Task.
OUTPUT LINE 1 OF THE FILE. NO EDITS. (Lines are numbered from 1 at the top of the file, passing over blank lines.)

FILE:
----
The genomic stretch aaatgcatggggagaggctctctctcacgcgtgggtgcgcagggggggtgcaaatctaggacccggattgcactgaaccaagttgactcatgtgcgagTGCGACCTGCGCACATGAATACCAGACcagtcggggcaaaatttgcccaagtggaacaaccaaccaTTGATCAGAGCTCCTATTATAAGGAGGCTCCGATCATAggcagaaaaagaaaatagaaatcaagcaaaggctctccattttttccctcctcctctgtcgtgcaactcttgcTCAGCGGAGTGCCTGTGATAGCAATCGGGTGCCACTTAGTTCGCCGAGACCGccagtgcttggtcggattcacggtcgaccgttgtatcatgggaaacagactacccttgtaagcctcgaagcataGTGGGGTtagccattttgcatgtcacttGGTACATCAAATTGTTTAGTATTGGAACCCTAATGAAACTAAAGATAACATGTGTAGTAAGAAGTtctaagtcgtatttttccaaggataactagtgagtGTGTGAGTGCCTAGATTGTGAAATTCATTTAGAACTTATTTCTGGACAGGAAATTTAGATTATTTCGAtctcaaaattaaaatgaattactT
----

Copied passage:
The genomic stretch aaatgcatggggagaggctctctctcacgcgtgggtgcgcagggggggtgcaaatctaggacccggattgcactgaaccaagttgactcatgtgcgagTGCGACCTGCGCACATGAATACCAGACcagtcggggcaaaatttgcccaagtggaacaaccaaccaTTGATCAGAGCTCCTATTATAAGGAGGCTCCGATCATAggcagaaaaagaaaatagaaatcaagcaaaggctctccattttttccctcctcctctgtcgtgcaactcttgcTCAGCGGAGTGCCTGTGATAGCAATCGGGTGCCACTTAGTTCGCCGAGACCGccagtgcttggtcggattcacggtcgaccgttgtatcatgggaaacagactacccttgtaagcctcgaagcataGTGGGGTtagccattttgcatgtcacttGGTACATCAAATTGTTTAGTATTGGAACCCTAATGAAACTAAAGATAACATGTGTAGTAAGAAGTtctaagtcgtatttttccaaggataactagtgagtGTGTGAGTGCCTAGATTGTGAAATTCATTTAGAACTTATTTCTGGACAGGAAATTTAGATTATTTCGAtctcaaaattaaaatgaattactT